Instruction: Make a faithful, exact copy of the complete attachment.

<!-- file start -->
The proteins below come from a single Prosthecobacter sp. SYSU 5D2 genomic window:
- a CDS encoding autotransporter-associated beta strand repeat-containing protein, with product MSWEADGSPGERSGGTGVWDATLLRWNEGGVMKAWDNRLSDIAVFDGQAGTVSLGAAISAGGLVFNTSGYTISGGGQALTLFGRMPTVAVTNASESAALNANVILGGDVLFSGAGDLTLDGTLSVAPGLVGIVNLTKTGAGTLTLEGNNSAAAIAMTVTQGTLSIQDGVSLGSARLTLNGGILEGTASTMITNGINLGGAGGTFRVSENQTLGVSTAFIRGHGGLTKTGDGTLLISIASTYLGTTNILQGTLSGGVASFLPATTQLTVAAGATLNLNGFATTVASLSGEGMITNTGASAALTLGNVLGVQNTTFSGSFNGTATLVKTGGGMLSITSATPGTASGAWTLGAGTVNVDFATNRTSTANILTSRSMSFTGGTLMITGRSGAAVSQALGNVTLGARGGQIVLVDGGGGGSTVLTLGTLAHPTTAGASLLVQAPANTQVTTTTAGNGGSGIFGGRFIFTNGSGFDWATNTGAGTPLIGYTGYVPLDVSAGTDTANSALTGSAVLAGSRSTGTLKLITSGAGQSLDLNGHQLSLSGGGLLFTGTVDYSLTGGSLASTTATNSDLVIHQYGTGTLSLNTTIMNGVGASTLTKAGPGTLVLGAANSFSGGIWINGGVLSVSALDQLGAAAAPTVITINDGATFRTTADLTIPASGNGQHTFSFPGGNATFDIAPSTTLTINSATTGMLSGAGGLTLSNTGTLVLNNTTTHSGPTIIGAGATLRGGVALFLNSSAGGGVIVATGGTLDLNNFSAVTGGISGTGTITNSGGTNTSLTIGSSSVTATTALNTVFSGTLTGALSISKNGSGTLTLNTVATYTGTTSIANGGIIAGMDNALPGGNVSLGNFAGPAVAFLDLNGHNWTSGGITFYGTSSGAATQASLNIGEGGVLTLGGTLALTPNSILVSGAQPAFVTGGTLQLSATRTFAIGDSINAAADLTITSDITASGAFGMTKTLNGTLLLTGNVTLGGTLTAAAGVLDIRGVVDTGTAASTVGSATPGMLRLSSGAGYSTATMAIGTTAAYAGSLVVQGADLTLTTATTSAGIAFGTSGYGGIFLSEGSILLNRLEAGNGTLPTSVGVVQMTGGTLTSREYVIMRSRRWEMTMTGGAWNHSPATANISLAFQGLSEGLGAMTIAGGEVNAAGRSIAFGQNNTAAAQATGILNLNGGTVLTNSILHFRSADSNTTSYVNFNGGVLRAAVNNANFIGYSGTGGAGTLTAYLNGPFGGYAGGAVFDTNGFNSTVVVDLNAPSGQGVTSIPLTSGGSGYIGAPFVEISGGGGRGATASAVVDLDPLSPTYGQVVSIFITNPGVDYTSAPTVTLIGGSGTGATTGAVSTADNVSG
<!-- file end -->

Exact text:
The proteins below come from a single Prosthecobacter sp. SYSU 5D2 genomic window:
- a CDS encoding autotransporter-associated beta strand repeat-containing protein, with product MSWEADGSPGERSGGTGVWDATLLRWNEGGVMKAWDNRLSDIAVFDGQAGTVSLGAAISAGGLVFNTSGYTISGGGQALTLFGRMPTVAVTNASESAALNANVILGGDVLFSGAGDLTLDGTLSVAPGLVGIVNLTKTGAGTLTLEGNNSAAAIAMTVTQGTLSIQDGVSLGSARLTLNGGILEGTASTMITNGINLGGAGGTFRVSENQTLGVSTAFIRGHGGLTKTGDGTLLISIASTYLGTTNILQGTLSGGVASFLPATTQLTVAAGATLNLNGFATTVASLSGEGMITNTGASAALTLGNVLGVQNTTFSGSFNGTATLVKTGGGMLSITSATPGTASGAWTLGAGTVNVDFATNRTSTANILTSRSMSFTGGTLMITGRSGAAVSQALGNVTLGARGGQIVLVDGGGGGSTVLTLGTLAHPTTAGASLLVQAPANTQVTTTTAGNGGSGIFGGRFIFTNGSGFDWATNTGAGTPLIGYTGYVPLDVSAGTDTANSALTGSAVLAGSRSTGTLKLITSGAGQSLDLNGHQLSLSGGGLLFTGTVDYSLTGGSLASTTATNSDLVIHQYGTGTLSLNTTIMNGVGASTLTKAGPGTLVLGAANSFSGGIWINGGVLSVSALDQLGAAAAPTVITINDGATFRTTADLTIPASGNGQHTFSFPGGNATFDIAPSTTLTINSATTGMLSGAGGLTLSNTGTLVLNNTTTHSGPTIIGAGATLRGGVALFLNSSAGGGVIVATGGTLDLNNFSAVTGGISGTGTITNSGGTNTSLTIGSSSVTATTALNTVFSGTLTGALSISKNGSGTLTLNTVATYTGTTSIANGGIIAGMDNALPGGNVSLGNFAGPAVAFLDLNGHNWTSGGITFYGTSSGAATQASLNIGEGGVLTLGGTLALTPNSILVSGAQPAFVTGGTLQLSATRTFAIGDSINAAADLTITSDITASGAFGMTKTLNGTLLLTGNVTLGGTLTAAAGVLDIRGVVDTGTAASTVGSATPGMLRLSSGAGYSTATMAIGTTAAYAGSLVVQGADLTLTTATTSAGIAFGTSGYGGIFLSEGSILLNRLEAGNGTLPTSVGVVQMTGGTLTSREYVIMRSRRWEMTMTGGAWNHSPATANISLAFQGLSEGLGAMTIAGGEVNAAGRSIAFGQNNTAAAQATGILNLNGGTVLTNSILHFRSADSNTTSYVNFNGGVLRAAVNNANFIGYSGTGGAGTLTAYLNGPFGGYAGGAVFDTNGFNSTVVVDLNAPSGQGVTSIPLTSGGSGYIGAPFVEISGGGGRGATASAVVDLDPLSPTYGQVVSIFITNPGVDYTSAPTVTLIGGSGTGATTGAVSTADNVSG